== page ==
It was a tough examination for Australia’s banks, insurers and financial services companies.
Even harder was swallowing the medicine prescribed by the final report in February 2019.
A year since the commissioner, Kenneth Hayne, dropped 76 bombshell recommendations to fix the industry, there has been immense upheaval.
Billions of dollars of stolen money is being returned to customers, multiple court cases are underway and only one of the bosses of the big four banks has passed the milestone of two years in the top job.
“I actually think a lot has changed,” chief executive of Financial Counselling Australia Fiona Guthrie said.
“There’s been millions of dollars of compensation, the banks have stopped selling poor products that were really low value, they have simplified their products, improved complaint handling and I think we’re, more importantly, probably seeing more appropriate culture and an ethical bedrock in the industry”.
Hayne’s final report laid the groundwork for change
For consumers, plenty of good things have flowed from the shock delivered by the final report:
- Financial regulators the Australian Securities and Investments Commission (ASIC) and Australian Prudential Regulation Authority (APRA) are revved up, and now ask, “why not litigate?” when considering breaches of the law. Both watchdogs are prosecuting civil and criminal cases they would not have previously bothered to take to court. The Commonwealth Bank, for example, pleaded guilty to 87 criminal counts of ‘hawking’ life insurance in unsolicited phone calls;
- Banks are now automatically transferring vulnerable customers to low-fee and fee-free accounts. They do not make people aware when they are stuck in a dud home loan, but banks deserve credit for killing off unsolicited overdraft offers, charging dishonour fees on basic accounts and simplifying the products they offer;
- Superannuation fund trustees and directors who do not act in the best interests of members now face civil penalties. They are also banned from wining and dining employers to shift their employees’ accounts;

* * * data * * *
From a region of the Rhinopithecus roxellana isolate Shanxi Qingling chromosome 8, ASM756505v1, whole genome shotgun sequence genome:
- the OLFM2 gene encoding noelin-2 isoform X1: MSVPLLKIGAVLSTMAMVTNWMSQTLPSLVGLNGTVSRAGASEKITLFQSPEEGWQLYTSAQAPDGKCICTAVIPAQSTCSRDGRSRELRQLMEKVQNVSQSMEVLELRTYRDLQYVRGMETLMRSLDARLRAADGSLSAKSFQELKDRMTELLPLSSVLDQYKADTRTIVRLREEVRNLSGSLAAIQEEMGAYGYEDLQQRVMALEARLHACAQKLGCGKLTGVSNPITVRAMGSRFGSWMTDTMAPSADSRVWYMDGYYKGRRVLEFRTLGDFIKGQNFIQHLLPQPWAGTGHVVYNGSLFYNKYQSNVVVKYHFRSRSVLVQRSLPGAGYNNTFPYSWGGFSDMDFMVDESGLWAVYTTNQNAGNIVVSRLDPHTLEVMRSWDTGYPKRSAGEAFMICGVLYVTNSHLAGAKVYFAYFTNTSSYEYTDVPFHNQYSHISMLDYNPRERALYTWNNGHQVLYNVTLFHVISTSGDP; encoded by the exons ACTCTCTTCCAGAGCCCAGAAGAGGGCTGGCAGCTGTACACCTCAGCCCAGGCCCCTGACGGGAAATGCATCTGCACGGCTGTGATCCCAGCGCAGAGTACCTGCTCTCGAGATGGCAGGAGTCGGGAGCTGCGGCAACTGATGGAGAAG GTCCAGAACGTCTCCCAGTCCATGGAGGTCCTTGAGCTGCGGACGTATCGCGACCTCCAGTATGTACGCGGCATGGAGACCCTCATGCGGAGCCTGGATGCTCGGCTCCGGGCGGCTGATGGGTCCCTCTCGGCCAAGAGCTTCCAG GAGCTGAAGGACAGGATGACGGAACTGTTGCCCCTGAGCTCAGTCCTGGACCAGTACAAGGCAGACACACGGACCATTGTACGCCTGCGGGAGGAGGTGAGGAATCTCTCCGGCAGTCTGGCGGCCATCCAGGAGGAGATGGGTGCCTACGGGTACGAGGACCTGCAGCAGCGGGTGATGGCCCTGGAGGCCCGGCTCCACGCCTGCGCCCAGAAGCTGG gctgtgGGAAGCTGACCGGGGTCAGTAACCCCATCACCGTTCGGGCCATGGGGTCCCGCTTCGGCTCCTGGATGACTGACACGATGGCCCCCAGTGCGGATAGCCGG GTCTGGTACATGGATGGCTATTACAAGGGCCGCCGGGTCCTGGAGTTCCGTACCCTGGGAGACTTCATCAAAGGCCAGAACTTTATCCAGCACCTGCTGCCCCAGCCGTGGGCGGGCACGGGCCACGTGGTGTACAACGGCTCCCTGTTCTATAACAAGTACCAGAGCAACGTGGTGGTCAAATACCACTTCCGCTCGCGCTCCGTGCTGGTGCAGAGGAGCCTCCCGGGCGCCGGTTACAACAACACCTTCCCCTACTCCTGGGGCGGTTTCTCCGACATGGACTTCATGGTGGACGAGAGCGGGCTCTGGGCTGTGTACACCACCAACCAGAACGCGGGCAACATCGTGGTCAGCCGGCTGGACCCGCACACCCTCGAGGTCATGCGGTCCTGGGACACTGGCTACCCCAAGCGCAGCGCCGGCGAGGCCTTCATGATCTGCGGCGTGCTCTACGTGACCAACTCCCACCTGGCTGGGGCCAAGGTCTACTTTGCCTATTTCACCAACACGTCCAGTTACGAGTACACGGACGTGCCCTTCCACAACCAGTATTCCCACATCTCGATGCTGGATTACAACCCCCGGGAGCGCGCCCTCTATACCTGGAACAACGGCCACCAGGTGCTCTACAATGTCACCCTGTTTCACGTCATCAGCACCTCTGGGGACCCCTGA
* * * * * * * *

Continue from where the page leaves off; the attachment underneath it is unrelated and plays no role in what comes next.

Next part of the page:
- Legislation is coming to outlaw unfair contract terms in insurance and provide more transparency for customers;
- About $1.5 billion in remediation has already been returned to customers, and the total is expected to hit $10 billion.
Banks still working to rebuild trust
Last week the chief executive of the Commonwealth Bank, Matt Comyn, said there was no question that the trust and reputation of the industry had been eroded substantially.
“So rebuilding that is extremely important,” he said.
Anna Bligh, the former Queensland premier and now head of the Australian Banking Association, agreed.
“I think the public want to know there were consequences,” she said.
“And I think, if you’re fair, you’d say that over the last 12 months there are a lot of people in the banking industry that have personally felt consequences.”
When the banks buckled to mounting political pressure in November 2017, the chairs and chief executives of each of the big four banks signed an extraordinary letter calling on the Federal Government to bring on a royal commission.
Just two years later, only three of those eight people remain in their roles.
But there is still a lot of work to be done.
Legislation to make Kenneth Hayne’s recommendations law still has to pass Parliament, and some of the bills will not be introduced until the end of the year.
The Government decided not to ban commissions in the mortgage broking industry — something that the commissioner had singled out as “money for nothing” — or increase protections for small business loans.
Scandals continue to pile up, as over-worked regulators scramble to deal with scores of cases referred to them to investigate and prosecute.
More big names could be taken to court
Financial Counselling Australia’s Guthrie is across the scope of the banking industry, having met everyone from bank bosses to people in financial distress.
She said the new bank bosses understood the need for change across the industry, but she also remained concerned that memories of the royal commission will fade.
“I have no doubt under their current leadership in the banking industry that the changes are going to stick,” she said.
Customers could see the results is in court.
Watchdogs ASIC and APRA took both minnows and big fish — including the Commonwealth Bank and the bosses of fund management giant IOOF — to court last year, with mixed results.
Swinburne University corporate governance expert Helen Bird said to expect more big names forced to front court.
“At this stage I think about half a dozen matters, of which there were probably three that are quite high profile, and the rest you probably wouldn’t describe in the same sentence,” Bird said.
But do not expect swift justice.
“And of course it depends very much on the size of the matter and the complexity of the matter.”
So the pain will continue for Australia’s banks, at least for the next few years.
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